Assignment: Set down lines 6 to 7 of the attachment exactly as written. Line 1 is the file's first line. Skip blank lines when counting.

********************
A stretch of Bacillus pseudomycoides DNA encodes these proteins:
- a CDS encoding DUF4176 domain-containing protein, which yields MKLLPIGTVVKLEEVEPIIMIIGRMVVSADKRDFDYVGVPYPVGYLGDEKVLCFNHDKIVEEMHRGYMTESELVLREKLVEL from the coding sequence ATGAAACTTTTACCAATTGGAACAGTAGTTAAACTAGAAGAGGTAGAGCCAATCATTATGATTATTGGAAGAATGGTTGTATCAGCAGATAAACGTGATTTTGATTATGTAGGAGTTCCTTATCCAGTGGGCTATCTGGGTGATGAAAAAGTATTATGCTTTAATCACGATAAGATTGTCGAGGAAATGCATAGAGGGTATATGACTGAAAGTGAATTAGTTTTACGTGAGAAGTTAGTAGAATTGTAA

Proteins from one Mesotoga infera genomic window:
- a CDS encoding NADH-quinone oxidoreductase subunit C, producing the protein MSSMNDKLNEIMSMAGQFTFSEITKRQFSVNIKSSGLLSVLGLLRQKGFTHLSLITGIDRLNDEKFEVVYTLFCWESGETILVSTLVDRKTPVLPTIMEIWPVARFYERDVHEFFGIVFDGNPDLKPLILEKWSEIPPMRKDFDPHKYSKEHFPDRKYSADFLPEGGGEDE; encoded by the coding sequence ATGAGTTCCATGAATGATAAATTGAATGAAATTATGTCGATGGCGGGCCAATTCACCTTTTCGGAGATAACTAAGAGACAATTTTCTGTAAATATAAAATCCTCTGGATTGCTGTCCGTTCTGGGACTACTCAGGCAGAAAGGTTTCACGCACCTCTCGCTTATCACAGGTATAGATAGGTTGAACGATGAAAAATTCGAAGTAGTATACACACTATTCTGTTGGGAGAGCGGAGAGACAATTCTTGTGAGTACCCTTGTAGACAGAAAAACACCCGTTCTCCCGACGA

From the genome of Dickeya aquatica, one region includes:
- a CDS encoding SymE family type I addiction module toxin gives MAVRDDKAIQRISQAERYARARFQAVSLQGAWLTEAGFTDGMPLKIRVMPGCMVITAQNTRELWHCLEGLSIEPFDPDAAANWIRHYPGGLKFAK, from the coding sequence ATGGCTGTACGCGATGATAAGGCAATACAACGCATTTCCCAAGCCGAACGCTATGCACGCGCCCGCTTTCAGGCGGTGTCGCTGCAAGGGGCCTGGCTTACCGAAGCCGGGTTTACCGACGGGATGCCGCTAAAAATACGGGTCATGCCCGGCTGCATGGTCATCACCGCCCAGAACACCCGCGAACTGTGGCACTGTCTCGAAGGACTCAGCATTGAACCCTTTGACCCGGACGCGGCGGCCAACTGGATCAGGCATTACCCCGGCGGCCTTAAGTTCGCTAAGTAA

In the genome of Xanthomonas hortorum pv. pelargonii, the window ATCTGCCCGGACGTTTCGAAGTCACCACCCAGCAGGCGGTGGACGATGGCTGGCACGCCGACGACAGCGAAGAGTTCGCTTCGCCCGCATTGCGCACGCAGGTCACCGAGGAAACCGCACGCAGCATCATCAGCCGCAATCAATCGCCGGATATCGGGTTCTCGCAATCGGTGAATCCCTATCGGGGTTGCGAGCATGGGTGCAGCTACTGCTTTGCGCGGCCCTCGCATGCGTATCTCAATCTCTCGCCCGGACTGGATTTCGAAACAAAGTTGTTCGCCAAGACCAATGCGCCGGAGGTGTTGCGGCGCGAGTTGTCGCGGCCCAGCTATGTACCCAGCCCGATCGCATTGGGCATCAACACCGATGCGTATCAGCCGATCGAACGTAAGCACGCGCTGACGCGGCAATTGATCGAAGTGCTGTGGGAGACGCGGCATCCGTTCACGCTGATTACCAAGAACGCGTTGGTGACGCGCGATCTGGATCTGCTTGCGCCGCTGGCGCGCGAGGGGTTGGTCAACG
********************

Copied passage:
- a CDS encoding SymE family type I addiction module toxin gives MAVRDDKAIQRISQAERYARARFQAVSLQGAWLTEAGFTDGMPLKIRVMPGCMVITAQNTRELWHCLEGLSIEPFDPDAAANWIRHYPGGLKFAK, from the coding sequence ATGGCTGTACGCGATGATAAGGCAATACAACGCATTTCCCAAGCCGAACGCTATGCACGCGCCCGCTTTCAGGCGGTGTCGCTGCAAGGGGCCTGGCTTACCGAAGCCGGGTTTACCGACGGGATGCCGCTAAAAATACGGGTCATGCCCGGCTGCATGGTCATCACCGCCCAGAACACCCGCGAACTGTGGCACTGTCTCGAAGGACTCAGCATTGAACCCTTTGACCCGGACGCGGCGGCCAACTGGATCAGGCATTACCCCGGCGGCCTTAAGTTCGCTAAGTAA

In the genome of Xanthomonas hortorum pv. pelargonii, the window ATCTGCCCGGACGTTTCGAAGTCACCACCCAGCAGGCGGTGGACGATGGCTGGCACGCCGACGACAGCGAAGAGTTCGCTTCGCCCGCATTGCGCACGCAGGTCACCGAGGAAACCGCACGCAGCATCATCAGCCGCAATCAATCGCCGGATATCGGGTTCTCGCAATCGGTGAATCCCTATCGGGGTTGCGAGCATGGGTGCAGCTACTGCTTTGCGCGGCCCTCGCATGCGTATCTCAATCTCTCGCCCGGACTGGATTTCGAAACAAAGTTGTTCGCCAAGACCAATGCGCCGGAGGTGTTGCGGCGCGAGTTGTCGCGGCCCAGCTATGTACCCAGCCCGATCGCATTGGGCATCAACACCGATGCGTATCAGCCGATCGAACGTAAGCACGCGCTGACGCGGCAATTGATCGAAGTGCTGTGGGAGACGCGGCATCCGTTCACGCTGATTACCAAGAACGCGTTGGTGACGCGCGATCTGGATCTGCTTGCGCCGCTGGCGCGCGAGGGGTTGGTCAACG